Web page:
Guest Post by Personal Trainer – Mark Fisher
Are you participating in a training programme and not achieving the desired results? Many of us exercise regularly and eat right, but still get no closer towards our target no matter how hard we try.
Let’s look at the main reasons why we fail to reach our goals:
1. Not having a plan
Most exercise programmes fail to achieve the desired results because people fail to devise a solid plan. You have absolutely no idea of what you want to accomplish; you just want to be in shape, but you have no master plan on how to get there! A plan is the ‘what’ i.e. what do I wish to accomplish by performing exercise and changing my nutrition. Once you can answer ‘What?’ then you can really focus on how you are going to get there.
What is your ultimate goal? Do you want to lose weight, gain greater flexibility, and improve your cardio conditioning? All of the above? Determine the answers to ‘what’ and you will soon hit the ground running!
2. Not setting goals
If your exercise programme failed even after setting a plan, it is probably due to an absence of goals. If a plan is the answer to ‘what’, goals are the answer the questions ‘how’, and ‘by when’? For instance, how many pounds do you want to lose and by when? Having a plan with no goals is like the skipper of a cruise liner taking his hand off the wheel and hoping to drift to his destination.
What do I have to do to set goals? Be smart… By using S.M.A.R.T. GOALS:
Each goal should be specific, it other words clearly stated, so that you can see exactly what it is you want to achieve. For example, if you want to bench press 100kg 4 times, then that is what you state. “my goal is to bench press 100kg 4 times, in 4 weeks”. by saying I want to improve my bench press is too broad a statement, when using smart goals we want a specific statement. You want to ask yourself the 6 w’s: Who is involved? What do I want to achieve? Where will I be doing this? What is the the deadline? What are the constraints/ requirements of the goal? and What is the purpose of the goal and the consequence of not achieving it?
Is your goal measurable? Can we measure a bench press of 100kg 4 times? Indeed we can! If the goal you set is not measurable then it is not a Smart Goal. Make sure you can easily measure the progress of you goals as the programme progresses. Another example of a measurable goal would be to lose 5% body fat in X amount of time, we can easily measure your body fat percentage so we will be able to evaluate your progress.
Is this goal attainable? If your goal is to beat Usain Bolt in a foot race then this is quite clearly unattainable. You should set goals that are not too easy, they should be challenging but not impossible. For example, to lose a stone in weight in 6 weeks, will be challenging and will require a great deal of effort but is attainable for some people.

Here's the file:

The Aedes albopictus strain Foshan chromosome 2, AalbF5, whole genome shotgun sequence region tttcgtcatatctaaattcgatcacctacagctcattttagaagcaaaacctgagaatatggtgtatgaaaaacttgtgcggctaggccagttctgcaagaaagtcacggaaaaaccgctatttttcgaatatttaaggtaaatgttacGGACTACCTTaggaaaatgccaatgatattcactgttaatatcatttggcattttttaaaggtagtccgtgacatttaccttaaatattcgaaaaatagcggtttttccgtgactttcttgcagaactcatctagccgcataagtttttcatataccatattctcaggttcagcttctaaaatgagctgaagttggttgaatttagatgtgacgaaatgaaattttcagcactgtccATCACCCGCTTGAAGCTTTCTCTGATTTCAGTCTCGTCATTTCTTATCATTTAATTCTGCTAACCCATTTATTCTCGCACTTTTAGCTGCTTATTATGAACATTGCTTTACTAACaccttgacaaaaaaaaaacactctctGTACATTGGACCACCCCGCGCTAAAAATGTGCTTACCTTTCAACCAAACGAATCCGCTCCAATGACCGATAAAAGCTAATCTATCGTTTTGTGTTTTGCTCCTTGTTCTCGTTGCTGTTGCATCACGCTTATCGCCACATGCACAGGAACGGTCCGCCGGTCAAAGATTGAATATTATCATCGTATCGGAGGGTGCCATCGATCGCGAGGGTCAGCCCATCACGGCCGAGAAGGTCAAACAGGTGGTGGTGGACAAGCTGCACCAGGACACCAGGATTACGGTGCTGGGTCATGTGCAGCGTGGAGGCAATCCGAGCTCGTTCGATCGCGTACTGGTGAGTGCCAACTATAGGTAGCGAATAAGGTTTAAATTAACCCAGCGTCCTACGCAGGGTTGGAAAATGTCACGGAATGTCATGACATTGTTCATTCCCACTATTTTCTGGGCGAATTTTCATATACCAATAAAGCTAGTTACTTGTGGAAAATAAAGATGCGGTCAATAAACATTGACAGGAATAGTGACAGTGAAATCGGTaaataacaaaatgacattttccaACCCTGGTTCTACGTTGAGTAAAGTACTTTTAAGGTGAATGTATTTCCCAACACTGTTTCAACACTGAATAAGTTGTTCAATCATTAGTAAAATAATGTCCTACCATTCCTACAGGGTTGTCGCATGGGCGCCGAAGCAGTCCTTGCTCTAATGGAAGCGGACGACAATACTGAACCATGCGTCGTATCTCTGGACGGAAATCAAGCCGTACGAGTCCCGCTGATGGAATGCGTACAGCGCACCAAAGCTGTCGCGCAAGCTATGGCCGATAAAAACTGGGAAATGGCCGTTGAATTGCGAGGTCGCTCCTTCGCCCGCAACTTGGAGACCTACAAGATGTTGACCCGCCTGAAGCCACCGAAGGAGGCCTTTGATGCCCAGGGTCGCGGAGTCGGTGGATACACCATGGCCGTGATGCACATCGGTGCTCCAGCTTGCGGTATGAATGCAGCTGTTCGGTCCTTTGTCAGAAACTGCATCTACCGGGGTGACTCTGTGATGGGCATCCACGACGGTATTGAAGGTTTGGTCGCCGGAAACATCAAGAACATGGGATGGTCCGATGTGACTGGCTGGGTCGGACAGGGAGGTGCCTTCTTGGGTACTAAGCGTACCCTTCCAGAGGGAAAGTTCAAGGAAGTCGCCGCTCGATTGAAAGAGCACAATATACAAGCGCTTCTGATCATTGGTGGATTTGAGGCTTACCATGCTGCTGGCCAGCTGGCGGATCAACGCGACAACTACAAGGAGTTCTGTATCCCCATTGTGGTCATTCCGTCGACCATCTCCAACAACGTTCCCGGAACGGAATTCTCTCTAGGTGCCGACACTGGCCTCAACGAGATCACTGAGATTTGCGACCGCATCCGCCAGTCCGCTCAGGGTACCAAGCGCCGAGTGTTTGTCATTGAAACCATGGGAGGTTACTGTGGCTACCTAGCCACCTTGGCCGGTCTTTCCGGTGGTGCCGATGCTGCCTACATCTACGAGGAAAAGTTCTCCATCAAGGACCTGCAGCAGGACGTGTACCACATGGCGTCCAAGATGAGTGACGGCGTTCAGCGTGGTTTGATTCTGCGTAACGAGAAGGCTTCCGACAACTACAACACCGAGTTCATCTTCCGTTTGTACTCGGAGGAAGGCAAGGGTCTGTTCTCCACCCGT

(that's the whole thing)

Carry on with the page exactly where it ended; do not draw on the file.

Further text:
Our goal has to be relevant to what we want to achieve, so if you wanting to lose weight, you wouldn’t set a goal to run 100m under 15 seconds. A more relevant goal would be to lose 8 pounds in 4 weeks or to not eat any processed food for 5 days.
Is the timeline you set appropriate for the goal. is there to little or too much time? When do you want to achieve this? Without a clear and concrete timeline there is no focus and no urgency in achieving the goal.
3. Not understanding what you’re doing when exercising
You don’t have to go to medical school, but it is helpful to know the basic body parts and muscles. Learning basic anatomy and the different muscles of the body can be helpful when exercise. If you can picture what the muscle looks like in your head, you can isolate it better and concentrate on the contraction. This way you can target areas that you want to tone the most (e.g. back of arms – triceps).
Also, knowing the various muscles can help you keep the exercise program balanced and decrease the risk of injury.
4. Putting more effort into exercise than nutrition.
Most people don’t understand how to get the best out of their body. In order to get rid of the body fat, cellulite, unwanted bumps and improve your body tone you need to exercise and eat right. About 70% to 80% of the battle in improving your body is in the diet. You can exercise and achieve some gains but unless you have the right fuel going into your body, you will not reach your full potential. Therefore, it is important to get the right mix of protein, carbohydrates and fats into your daily eating. Remember that NO fad diets work in the long term, you may get results in the short term, but once you go back to your old ways you will put all the weight back on and more. You need to have a healthy eating plan that becomes a fundamental part of your lifestyle!
5. Thinking of workouts as a chore
Often you see people in the gym who workout as a punishment for being out of shape, they see workouts to be endured rather than something to look forward to. They pound away for hours a week on the treadmill, putting up with the monotony of exercise in desperation to gain results. Workouts should be fun!
Yes, they should be challenging, but you should also enjoy doing them. To keep things fun you should be varying you work out constantly, instead of doing 30 minutes on the treadmill running at a constant speed why don’t you try circuit training?
So there you have it, the 5 reasons most people fail to achieve their goals, when starting an exercise programme this year, make sure you take these into account to make sure that you suceeed.
Mark Fisher –Bsc in Advanced Personal Training